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  • Our own Elizabeth Minkel has been posting sights and quotations from a recent George R. R. Martin and Robin Hobb event in London. You can check out her coverage over on Tumblr.


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    ~Nick Moran
  • There’s an excerpt from Darcey Steinke’s forthcoming novel, Sister Golden Hair, over at Granta right now. In our Great Book Preview, Emily St. John Mandel wrote that Steinke’s novel focuses on a family “on the brink of collapse” in early-70’s Virginia.


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    ~Nick Moran
  • Wyvern is publishing a “Haunted” theme issue just in time for Halloween this year, and you have until mid-September to submit your work. “Haunting is in your bones,” Wyvern’s editors write. “You know it when you feel it, and you know it when you write it. That is what we’re looking for.”


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    ~Nick Moran
  • Recommended Reading: “Ode to Country Music” by Sandra Simonds.


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    ~Nick Moran
  • Recommended Reading: Daniel Marc Janes on the fictional namesakes of London’s mayor.


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    ~Thomas Beckwith
  • What happens when a literary fiction writer tackles YA? If that writer is Sherman Alexie, he produces an award-winning book that rivals the quality of his books in other genres. At the Ploughshares blog, Annie Cardi writes about writers who’ve made this transition, including Alexie, Roddy Doyle and Louise Erdrich. You could also read our survey of high school students on the best YA books of 2013.


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    ~Thomas Beckwith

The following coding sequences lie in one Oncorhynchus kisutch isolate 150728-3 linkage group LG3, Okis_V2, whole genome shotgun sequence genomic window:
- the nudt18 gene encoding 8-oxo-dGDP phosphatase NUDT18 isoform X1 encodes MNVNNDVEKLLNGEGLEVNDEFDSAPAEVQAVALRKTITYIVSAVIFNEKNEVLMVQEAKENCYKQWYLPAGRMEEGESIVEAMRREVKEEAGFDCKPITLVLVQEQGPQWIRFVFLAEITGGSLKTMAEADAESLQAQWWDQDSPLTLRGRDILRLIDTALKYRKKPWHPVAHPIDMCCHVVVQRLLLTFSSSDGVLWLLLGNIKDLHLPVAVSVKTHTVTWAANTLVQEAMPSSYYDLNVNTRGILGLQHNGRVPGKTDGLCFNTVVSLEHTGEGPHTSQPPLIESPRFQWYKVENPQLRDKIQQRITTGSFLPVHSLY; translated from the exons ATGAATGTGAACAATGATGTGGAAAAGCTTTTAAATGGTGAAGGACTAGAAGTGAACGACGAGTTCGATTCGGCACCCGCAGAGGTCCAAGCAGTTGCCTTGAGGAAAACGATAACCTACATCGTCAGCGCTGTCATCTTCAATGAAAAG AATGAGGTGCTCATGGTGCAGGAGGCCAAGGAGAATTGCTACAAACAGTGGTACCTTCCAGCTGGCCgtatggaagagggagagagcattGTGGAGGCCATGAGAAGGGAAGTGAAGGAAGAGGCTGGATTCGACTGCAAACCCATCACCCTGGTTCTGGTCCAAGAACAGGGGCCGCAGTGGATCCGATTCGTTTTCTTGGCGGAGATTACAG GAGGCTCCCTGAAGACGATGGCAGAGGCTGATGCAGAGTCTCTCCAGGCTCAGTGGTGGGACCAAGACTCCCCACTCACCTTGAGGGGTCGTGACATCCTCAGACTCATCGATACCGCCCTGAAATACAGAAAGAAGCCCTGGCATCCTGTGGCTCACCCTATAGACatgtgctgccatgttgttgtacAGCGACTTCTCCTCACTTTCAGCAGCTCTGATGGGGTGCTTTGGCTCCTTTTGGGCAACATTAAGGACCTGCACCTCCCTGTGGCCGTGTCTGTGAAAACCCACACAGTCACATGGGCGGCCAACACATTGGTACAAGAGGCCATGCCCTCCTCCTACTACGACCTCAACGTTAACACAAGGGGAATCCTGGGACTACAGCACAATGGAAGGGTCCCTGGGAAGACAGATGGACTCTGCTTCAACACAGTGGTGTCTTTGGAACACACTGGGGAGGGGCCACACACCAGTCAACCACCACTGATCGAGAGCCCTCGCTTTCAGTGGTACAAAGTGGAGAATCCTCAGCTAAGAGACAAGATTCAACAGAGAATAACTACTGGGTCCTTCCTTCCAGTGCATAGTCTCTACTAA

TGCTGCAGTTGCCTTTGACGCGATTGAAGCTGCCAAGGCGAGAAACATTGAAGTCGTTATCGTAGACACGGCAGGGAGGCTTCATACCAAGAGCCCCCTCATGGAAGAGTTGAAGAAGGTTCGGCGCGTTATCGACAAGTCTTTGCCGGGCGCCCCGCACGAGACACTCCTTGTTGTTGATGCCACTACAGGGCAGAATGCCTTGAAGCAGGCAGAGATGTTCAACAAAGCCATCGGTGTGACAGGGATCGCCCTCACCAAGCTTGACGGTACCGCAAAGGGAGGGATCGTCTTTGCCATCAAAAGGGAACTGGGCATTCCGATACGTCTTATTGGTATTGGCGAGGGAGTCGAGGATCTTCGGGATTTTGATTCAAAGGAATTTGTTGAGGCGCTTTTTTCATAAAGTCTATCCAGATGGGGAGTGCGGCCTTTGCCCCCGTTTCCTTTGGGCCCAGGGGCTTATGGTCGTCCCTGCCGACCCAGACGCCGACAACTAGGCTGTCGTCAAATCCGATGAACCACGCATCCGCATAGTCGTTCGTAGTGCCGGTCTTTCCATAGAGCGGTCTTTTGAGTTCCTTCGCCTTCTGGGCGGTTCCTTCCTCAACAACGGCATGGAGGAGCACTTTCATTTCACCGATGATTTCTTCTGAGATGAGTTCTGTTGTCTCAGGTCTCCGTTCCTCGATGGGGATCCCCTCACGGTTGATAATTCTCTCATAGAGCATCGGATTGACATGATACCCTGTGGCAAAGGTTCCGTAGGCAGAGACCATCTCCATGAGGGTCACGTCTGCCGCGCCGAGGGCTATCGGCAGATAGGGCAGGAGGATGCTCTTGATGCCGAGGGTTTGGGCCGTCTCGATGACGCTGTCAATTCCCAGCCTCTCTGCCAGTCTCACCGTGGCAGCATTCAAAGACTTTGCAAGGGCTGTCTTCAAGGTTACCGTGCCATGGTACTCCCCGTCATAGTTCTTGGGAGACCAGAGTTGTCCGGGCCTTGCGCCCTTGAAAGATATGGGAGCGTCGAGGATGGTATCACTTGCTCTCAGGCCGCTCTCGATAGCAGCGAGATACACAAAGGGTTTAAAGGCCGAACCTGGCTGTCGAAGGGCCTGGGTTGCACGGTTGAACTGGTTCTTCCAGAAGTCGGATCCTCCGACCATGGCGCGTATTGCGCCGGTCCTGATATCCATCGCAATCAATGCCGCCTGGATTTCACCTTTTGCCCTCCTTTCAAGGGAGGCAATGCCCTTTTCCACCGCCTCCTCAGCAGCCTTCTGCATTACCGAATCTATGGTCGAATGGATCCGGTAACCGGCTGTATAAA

• Coming this fall: a newly published autobiography that Laura Ingalls Wilder wrote before she decided to retool her life story into the Little House on the Prairie books. Originally intended for an adult audience, Pioneer Girl gives a decidedly unsanitized account of Ingalls Wilder’s life, including love triangles, deadbeat fathers and episodes of drunken abuse. In The Telegraph, Rosa Prince compiles a preview of the new book.


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    ~Thomas Beckwith
  • In the 1880s, a group of rural Illinoisans formed a Christian sect that believed that a local woman, Dorinda Beekman, was the new Jesus Christ. When Mrs. Beekman died, a follower of hers claimed that her spirit lived inside him; as the new leader of the sect, he moved his followers into a barn and named it Heaven. At The Paris Review Daily, Dan Visel looks back on this odd chapter of history, as well as the novel it inspired. (Related: Eric Shonkwiler on the literature of the Midwest.)


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    ~Thomas Beckwith
  • Liked watching Chimamanda Ngozi Adichie’s TED Talk last year? Then consider picking up a copy of We Should All Be Feminists. The longform essay, now published as an ebook original, was adapted from topics Adichie touched upon in her speech, among them the importance of being a feminist in the twenty-first century. You could also look back on Adichie’s Year in Reading piece.


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    ~Thomas Beckwith
  • “You frequently attend the opera to gossip about other patrons. You have never actually seen an opera.” How to tell if you’re in a Balzac novel.


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    ~Thomas Beckwith
  • Last October marked the release of a new volume in The Cambridge Edition of the Letters of Ernest Hemingway. Spanning three years in the writer’s early twenties, the letters in the volume track events including his first bullfight, the birth of his son Jack and the publication of his first collection of stories and poems. In The New York Review of Books, Edward Mendelson reads through the new volume. This might also be a good time to read our own Michael Bourne on A Farewell to Arms.


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    ~Thomas Beckwith
  • There’s a new trailer out for the book Worn Stories, a collection of pieces about clothing and memory edited by Emily Spivack. The contributor list includes, among others, Heidi Julavits, John Hodgman, Greta Gerwig and Marina Abramović. (h/t The Rumpus)


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    ~Thomas Beckwith